Baking with Children: Cupcakes and Deep-breathing
I love baking with my children. That said, sometimes before I do, I have to make sure I’m in the right space to do it. And then take three deep breaths before we begin.
As much fun as it is, it always takes about three times as long to make something as it would without them, so it is not something to undertake when the clock is ticking. Although sometimes I do anyway. Like last weekend. 3 hours until a potluck pool party for their school. 24 cupcakes to mix, bake and frost. 2 anxious, hyped up little helpers, ready to go. 1 slightly frazzled Momma pulled in from her overdue yardwork with dirt still under her fingernails. 3 deep breaths.
At that point I’d already promised them they could help. Of course, I’d promised that at 9 a.m. when the day stretched out deliciously before us, acres of time ahead. But most promises I like to keep, even when they take a lot of deep breathing to get through. And the clock is ticking.
Just a few little tidbits and one recipe to share from my afternoon of baking with my not-so-little-anymore ones.
- Ideally, make sure you have more than enough time to bake and clean-up without stressing yourself out. And if you don’t try not to remind them you promised in the morning. Of course, they never forget so this doesn’t really work.
- Make sure you don’t care too much how your end product turns out--things can get a little wild sometimes–especially the more kids you add in the mix. Baking with one at a time is my ideal scenario, but as we know, reality is hardly ever ideal. I just console myself with the very real truth that much of what I bake solo doesn’t turn out, so why should I be worried; in fact, they may up my odds of success.
- Give everyone their own spoon. Even if they don’t need one–this makes everyone feel important. Official looking aprons help too. But make sure to be prepared for impromtu dueling that may ensue. Deep breathe when they start knocking into the ingredients and almost send the eggs rolling onto the floor.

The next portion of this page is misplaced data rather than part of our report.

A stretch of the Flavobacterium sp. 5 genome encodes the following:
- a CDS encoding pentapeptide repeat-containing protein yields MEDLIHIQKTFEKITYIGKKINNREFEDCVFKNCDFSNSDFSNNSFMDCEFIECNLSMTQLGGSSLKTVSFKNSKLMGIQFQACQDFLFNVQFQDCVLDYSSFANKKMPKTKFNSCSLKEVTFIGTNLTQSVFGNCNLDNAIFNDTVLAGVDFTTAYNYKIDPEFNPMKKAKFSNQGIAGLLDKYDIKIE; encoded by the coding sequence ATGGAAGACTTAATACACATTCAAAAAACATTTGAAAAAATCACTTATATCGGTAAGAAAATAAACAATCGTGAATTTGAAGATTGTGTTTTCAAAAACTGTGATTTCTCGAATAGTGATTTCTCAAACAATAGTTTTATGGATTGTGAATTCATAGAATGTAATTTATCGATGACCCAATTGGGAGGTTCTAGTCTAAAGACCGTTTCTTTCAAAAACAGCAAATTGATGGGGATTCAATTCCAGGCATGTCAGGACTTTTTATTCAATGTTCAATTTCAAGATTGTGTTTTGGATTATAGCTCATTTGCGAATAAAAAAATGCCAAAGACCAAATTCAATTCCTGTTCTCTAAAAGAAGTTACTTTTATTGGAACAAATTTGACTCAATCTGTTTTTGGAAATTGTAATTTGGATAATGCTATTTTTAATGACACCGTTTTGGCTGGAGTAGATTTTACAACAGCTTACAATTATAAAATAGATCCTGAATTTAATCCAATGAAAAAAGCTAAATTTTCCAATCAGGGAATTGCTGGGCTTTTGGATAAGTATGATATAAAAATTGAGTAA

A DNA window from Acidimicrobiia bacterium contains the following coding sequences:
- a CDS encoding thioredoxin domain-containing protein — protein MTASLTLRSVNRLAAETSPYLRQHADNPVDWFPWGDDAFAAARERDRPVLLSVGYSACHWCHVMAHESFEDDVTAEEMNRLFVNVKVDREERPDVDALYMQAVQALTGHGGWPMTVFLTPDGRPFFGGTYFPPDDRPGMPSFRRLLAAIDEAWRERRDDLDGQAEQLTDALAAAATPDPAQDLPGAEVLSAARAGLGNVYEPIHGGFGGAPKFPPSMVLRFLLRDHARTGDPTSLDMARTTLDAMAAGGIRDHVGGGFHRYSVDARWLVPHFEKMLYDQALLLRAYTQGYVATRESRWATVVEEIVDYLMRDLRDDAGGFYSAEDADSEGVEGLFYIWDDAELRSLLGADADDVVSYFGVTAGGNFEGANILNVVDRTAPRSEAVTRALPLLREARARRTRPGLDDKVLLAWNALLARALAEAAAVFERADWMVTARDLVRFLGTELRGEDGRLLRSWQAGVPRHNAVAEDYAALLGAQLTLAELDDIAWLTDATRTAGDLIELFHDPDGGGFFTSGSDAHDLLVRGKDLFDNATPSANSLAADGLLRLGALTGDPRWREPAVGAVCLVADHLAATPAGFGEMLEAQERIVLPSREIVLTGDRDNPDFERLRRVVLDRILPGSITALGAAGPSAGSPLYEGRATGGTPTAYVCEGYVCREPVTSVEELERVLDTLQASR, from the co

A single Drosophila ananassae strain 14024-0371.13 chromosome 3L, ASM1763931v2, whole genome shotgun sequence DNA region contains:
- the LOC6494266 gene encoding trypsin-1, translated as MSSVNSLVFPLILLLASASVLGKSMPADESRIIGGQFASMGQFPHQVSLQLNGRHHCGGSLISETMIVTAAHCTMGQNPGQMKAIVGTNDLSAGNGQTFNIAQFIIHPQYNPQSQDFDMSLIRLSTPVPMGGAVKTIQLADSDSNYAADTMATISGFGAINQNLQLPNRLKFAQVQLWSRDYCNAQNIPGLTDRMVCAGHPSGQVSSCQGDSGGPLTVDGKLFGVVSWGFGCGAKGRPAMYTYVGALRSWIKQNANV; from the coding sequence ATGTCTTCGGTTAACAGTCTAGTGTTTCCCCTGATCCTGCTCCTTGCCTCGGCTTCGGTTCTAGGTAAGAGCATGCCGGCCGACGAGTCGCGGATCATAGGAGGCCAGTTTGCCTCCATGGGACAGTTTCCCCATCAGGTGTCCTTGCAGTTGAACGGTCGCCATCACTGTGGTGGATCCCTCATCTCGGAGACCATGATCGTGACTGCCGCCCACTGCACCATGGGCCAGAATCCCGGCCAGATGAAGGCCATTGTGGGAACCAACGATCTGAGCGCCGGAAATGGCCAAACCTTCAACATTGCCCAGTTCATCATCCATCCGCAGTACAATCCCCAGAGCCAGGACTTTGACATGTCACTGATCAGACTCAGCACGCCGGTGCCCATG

- Divide up every step into about 4 parts so it is always fair. At times my kids sorted this out on their own, sharing the task of sifting the dry ingredients by counting the turns of the crank (10 each, than switch).
- Try to bake something that has a good tasting bowl/spoon/mixer paddle to lick. This can make any kind of disastrous baking episode a success. I mean, that’s what it’s all about, isn’t it? [If you’re worried about egg safety and such, let them lick the frosting instead of the cake batter–this just doesn’t happen to be one of my own concerns.]
After many deep breaths, a couple duels, lots of flour and such on the counters, our cupcakes were in the oven baking. And my two zealous bakers fell upon the cake batter like wild ravenous dogs. Chocolate faces followed, and lots of smiles. A wee bit later, when the were sated and happily playing a round of Uno (and after a shower for one totally chocolate covered boy–it was in his hair, I tell you), I snuck back in to whip up my favorite chocolate frosting, and quickly and peacefully finish off our task. Just in time too. The pool party time had arrived.
“PERFECTLY CHOCOLATE” CHOCOLATE FROSTING
from the back of the Hershey’s Cocoa can (or this website)
This is the one my Momma always made. A nice fudgy taste and consistency. After she frosted we would eat the cooled hardened frosting from the pan. Or sometimes just stolen from the top of the cake. It was not unusual to find an 8×8 cake pan with half the frosting picked away to expose a mottled yellow cake. She made it on the stovetop in a pan. I sometimes make it in my kitchenaid, melting the butter in the microwave instead of stovetop. I used it this last weekend to frost the cake recipe from Dorie’s Baking book for the Devil’s Food White-Out Cake–one of my favorite quick and reliable chocolate cakes.
1/2 cup (1 stick) butter or margarine
2/3 cup HERSHEY’S Cocoa
3 cups powdered sugar
1/3 cup milk
1 teaspoon vanilla extract
Melt butter. Stir in cocoa. Alternately add powdered sugar and milk, beating to spreading consistency. Add small amount additional milk, if needed. Stir in vanilla. About 2 cups frosting.